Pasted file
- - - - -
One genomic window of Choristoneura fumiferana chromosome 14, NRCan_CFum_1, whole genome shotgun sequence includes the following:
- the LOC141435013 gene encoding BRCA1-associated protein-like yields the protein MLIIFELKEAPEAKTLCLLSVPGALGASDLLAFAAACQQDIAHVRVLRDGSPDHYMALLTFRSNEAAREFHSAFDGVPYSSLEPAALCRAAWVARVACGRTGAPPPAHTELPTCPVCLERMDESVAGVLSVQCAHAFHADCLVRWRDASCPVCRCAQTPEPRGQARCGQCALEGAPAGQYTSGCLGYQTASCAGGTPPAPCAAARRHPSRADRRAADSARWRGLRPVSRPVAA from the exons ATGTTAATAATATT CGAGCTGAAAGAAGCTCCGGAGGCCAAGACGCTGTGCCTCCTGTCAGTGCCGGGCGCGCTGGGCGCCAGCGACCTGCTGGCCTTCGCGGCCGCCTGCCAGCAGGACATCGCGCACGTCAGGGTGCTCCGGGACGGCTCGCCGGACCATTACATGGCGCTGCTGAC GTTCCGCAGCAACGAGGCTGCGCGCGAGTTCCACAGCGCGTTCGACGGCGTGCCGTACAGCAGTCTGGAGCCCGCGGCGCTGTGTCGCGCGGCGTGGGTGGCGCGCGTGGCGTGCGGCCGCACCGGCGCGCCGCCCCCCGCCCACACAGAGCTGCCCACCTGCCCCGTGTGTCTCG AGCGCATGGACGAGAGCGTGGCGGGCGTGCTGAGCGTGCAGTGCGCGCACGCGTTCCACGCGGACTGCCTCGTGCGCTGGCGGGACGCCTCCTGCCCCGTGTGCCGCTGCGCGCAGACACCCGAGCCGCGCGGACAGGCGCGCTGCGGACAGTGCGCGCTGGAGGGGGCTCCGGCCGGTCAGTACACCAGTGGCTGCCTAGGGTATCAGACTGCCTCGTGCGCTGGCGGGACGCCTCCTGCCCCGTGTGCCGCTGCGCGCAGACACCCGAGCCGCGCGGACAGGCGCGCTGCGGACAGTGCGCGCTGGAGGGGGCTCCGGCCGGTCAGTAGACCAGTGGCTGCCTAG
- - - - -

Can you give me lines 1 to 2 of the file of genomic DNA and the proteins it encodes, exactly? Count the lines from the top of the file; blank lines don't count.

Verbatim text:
One genomic window of Choristoneura fumiferana chromosome 14, NRCan_CFum_1, whole genome shotgun sequence includes the following:
- the LOC141435013 gene encoding BRCA1-associated protein-like yields the protein MLIIFELKEAPEAKTLCLLSVPGALGASDLLAFAAACQQDIAHVRVLRDGSPDHYMALLTFRSNEAAREFHSAFDGVPYSSLEPAALCRAAWVARVACGRTGAPPPAHTELPTCPVCLERMDESVAGVLSVQCAHAFHADCLVRWRDASCPVCRCAQTPEPRGQARCGQCALEGAPAGQYTSGCLGYQTASCAGGTPPAPCAAARRHPSRADRRAADSARWRGLRPVSRPVAA from the exons ATGTTAATAATATT CGAGCTGAAAGAAGCTCCGGAGGCCAAGACGCTGTGCCTCCTGTCAGTGCCGGGCGCGCTGGGCGCCAGCGACCTGCTGGCCTTCGCGGCCGCCTGCCAGCAGGACATCGCGCACGTCAGGGTGCTCCGGGACGGCTCGCCGGACCATTACATGGCGCTGCTGAC GTTCCGCAGCAACGAGGCTGCGCGCGAGTTCCACAGCGCGTTCGACGGCGTGCCGTACAGCAGTCTGGAGCCCGCGGCGCTGTGTCGCGCGGCGTGGGTGGCGCGCGTGGCGTGCGGCCGCACCGGCGCGCCGCCCCCCGCCCACACAGAGCTGCCCACCTGCCCCGTGTGTCTCG AGCGCATGGACGAGAGCGTGGCGGGCGTGCTGAGCGTGCAGTGCGCGCACGCGTTCCACGCGGACTGCCTCGTGCGCTGGCGGGACGCCTCCTGCCCCGTGTGCCGCTGCGCGCAGACACCCGAGCCGCGCGGACAGGCGCGCTGCGGACAGTGCGCGCTGGAGGGGGCTCCGGCCGGTCAGTACACCAGTGGCTGCCTAGGGTATCAGACTGCCTCGTGCGCTGGCGGGACGCCTCCTGCCCCGTGTGCCGCTGCGCGCAGACACCCGAGCCGCGCGGACAGGCGCGCTGCGGACAGTGCGCGCTGGAGGGGGCTCCGGCCGGTCAGTAGACCAGTGGCTGCCTAG